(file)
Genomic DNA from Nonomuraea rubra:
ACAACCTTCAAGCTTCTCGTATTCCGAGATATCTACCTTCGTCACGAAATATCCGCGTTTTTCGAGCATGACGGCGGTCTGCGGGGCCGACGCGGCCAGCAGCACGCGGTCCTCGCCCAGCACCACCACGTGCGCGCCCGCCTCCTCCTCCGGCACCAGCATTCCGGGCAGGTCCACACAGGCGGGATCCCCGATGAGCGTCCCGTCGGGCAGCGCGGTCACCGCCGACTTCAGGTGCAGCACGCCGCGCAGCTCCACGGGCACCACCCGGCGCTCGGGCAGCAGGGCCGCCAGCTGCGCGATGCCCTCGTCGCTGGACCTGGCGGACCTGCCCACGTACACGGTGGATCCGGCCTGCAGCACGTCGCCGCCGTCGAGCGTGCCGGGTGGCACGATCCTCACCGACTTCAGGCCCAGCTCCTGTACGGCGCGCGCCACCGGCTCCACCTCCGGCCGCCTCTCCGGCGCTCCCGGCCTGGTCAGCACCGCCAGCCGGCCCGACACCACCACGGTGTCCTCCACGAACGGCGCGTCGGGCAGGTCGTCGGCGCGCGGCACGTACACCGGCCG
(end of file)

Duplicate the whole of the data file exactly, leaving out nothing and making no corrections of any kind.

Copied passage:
Genomic DNA from Nonomuraea rubra:
ACAACCTTCAAGCTTCTCGTATTCCGAGATATCTACCTTCGTCACGAAATATCCGCGTTTTTCGAGCATGACGGCGGTCTGCGGGGCCGACGCGGCCAGCAGCACGCGGTCCTCGCCCAGCACCACCACGTGCGCGCCCGCCTCCTCCTCCGGCACCAGCATTCCGGGCAGGTCCACACAGGCGGGATCCCCGATGAGCGTCCCGTCGGGCAGCGCGGTCACCGCCGACTTCAGGTGCAGCACGCCGCGCAGCTCCACGGGCACCACCCGGCGCTCGGGCAGCAGGGCCGCCAGCTGCGCGATGCCCTCGTCGCTGGACCTGGCGGACCTGCCCACGTACACGGTGGATCCGGCCTGCAGCACGTCGCCGCCGTCGAGCGTGCCGGGTGGCACGATCCTCACCGACTTCAGGCCCAGCTCCTGTACGGCGCGCGCCACCGGCTCCACCTCCGGCCGCCTCTCCGGCGCTCCCGGCCTGGTCAGCACCGCCAGCCGGCCCGACACCACCACGGTGTCCTCCACGAACGGCGCGTCGGGCAGGTCGTCGGCGCGCGGCACGTACACCGGCCG